Analysis: what will Obama get back from Russia after ditching missile defence?

Vladimir Putin could be forgiven for having a celebratory shot of vodka with breakfast this morning at news that President Obama plans to abandon America’s missile defence shield in Eastern Europe.

His implacable opposition to the project has paid off, leaving the Kremlin emboldened in its drive to re-establish a strategic “sphere of privileged interests” over Russia’s former Soviet satellites.

By trading the loyalty of Poland and the Czech Republic to satisfy Russia’s security concerns, the United States is signalling that it no longer contests Moscow’s right to assert its interests in Eastern Europe.

Ukraine and Georgia’s chances of entering Nato over Russian objections have diminished further. The timing is disastrous for Ukraine in particular, given the Kremlin’s determination to reverse the pro-Western Orange Revolution and ensure victory for a pro-Russian candidate at presidential elections in January.
Times Archive

* Star wars: Reagan's retreat

Related Links

* Dismay as Obama ditches missile defence

The Baltic States, already in Nato, will be feeling a chill as they ponder an even more assertive Russia. Estonia, Latvia and Lithuania have been among the Kremlin’s most vocal critics but Nato’s new Secretary General Anders Fogh Rasmussen has declared a “true strategic partnership” with Russia his top priority.

The Bush Administration delighted in emphasising relations with the “new Europe” of former Soviet bloc countries, often at the expense of recalcitrant “old Europe” of Germany and France on foreign policy.

Mr Obama has shown that the US is no longer playing that game. He wants Russian help on Afghanistan and Iran and is leaving Europe to resolve its own relationship with Moscow on everything from energy security to historical grievances.

The Kremlin can barely believe its good fortune. Mr Obama has pressed the “reset” button to improve relations without obtaining anything more than permission for US aircraft to cross Russian airspace on resupply operations for troops in Afghanistan.

That was the most substantive outcome of the Moscow summit with President Medvedev in July. A treaty to replace the START II agreement in December may now be a little more generous in cutting the stockpiles of nuclear missiles held by the US and Russia.

But the big question remains over what to do about Iran’s nuclear ambitions. Russia has shown no inclination to budge on its refusal to support further sanctions against Tehran, nor has it cancelled a contract to sell S-300 air-defence missiles to the Islamic republic.

A senior Israeli MP, Zeev Elkin, warned in an interview with Russia’s Kommersant today that Tel Aviv could be forced into a pre-emptive military strike against Iran’s nuclear facilities if there was any sign that the Kremlin was about to sanction delivery of S-300s.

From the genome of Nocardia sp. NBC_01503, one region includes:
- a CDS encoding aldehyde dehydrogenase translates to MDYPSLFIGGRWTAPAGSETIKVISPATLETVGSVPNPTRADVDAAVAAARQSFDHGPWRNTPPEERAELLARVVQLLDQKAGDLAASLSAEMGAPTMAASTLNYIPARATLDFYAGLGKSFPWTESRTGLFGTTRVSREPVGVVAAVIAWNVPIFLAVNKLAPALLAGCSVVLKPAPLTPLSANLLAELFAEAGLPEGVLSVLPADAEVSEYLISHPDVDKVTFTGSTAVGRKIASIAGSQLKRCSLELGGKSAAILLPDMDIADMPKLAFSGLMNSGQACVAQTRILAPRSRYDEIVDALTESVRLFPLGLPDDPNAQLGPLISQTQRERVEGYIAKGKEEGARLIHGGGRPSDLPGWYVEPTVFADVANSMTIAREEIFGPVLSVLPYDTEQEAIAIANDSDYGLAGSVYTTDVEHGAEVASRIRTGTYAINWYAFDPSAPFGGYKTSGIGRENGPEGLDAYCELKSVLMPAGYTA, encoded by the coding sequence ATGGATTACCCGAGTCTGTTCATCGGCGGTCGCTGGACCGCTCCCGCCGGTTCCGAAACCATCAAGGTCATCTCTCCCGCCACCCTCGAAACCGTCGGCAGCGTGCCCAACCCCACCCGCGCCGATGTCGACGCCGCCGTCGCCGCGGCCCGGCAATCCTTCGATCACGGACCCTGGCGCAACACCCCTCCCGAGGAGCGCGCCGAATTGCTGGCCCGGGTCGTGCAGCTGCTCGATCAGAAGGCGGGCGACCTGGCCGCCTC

The mystery cloaking the alleged hijacking of the cargo ship Arctic Sea highlights the risk of conflict being triggered by freelance operations to deliver weapons.

Russia has argued consistently that Iran presents no current threat and that the missile shield, consisting of a radar in the Czech Republic and 10 interceptor missiles in Poland, compromised its own national security. By cancelling the project, Mr Obama appears to have accepted both arguments.

He may be calculating that this will encourage President Medvedev to support tougher action against Iran’s nuclear programme when he visits the US next week for the G20 summit and the United Nations General Assembly. But Mr Obama learnt to his cost in July that it is Mr Putin, and not Mr Medvedev, who remains in charge in Moscow.

In fact, Moscow may become more intransigent, arguing that Washington itself no longer takes the threat as seriously as it did by cancelling the missile-defence shield. Any such argument would only harden Israel’s determination to act.

Some analysts in Russia have begun cynically to ask whether the Kremlin wants to see a war in Iran, arguing that this would send oil prices soaring and replenish state coffers emptied out by the economic crisis.

The Kremlin has grown increasingly anti-Western in tone in recent years and continues to blame America for the financial crisis that has forced Russia to spend its vast reserves to stave off economic collapse. Do hard-liners regard a conflict in Iran as payback for the costs of American economic excess?

For Mr Putin, the lesson of today’s decision is clear. Intransigence pays dividends because the US and the European Union lack the patience or determination to face Moscow down. That is a lesson that send alarm bells ringing in the corridors of power of Russia’s former Soviet dominions.


Post a Comment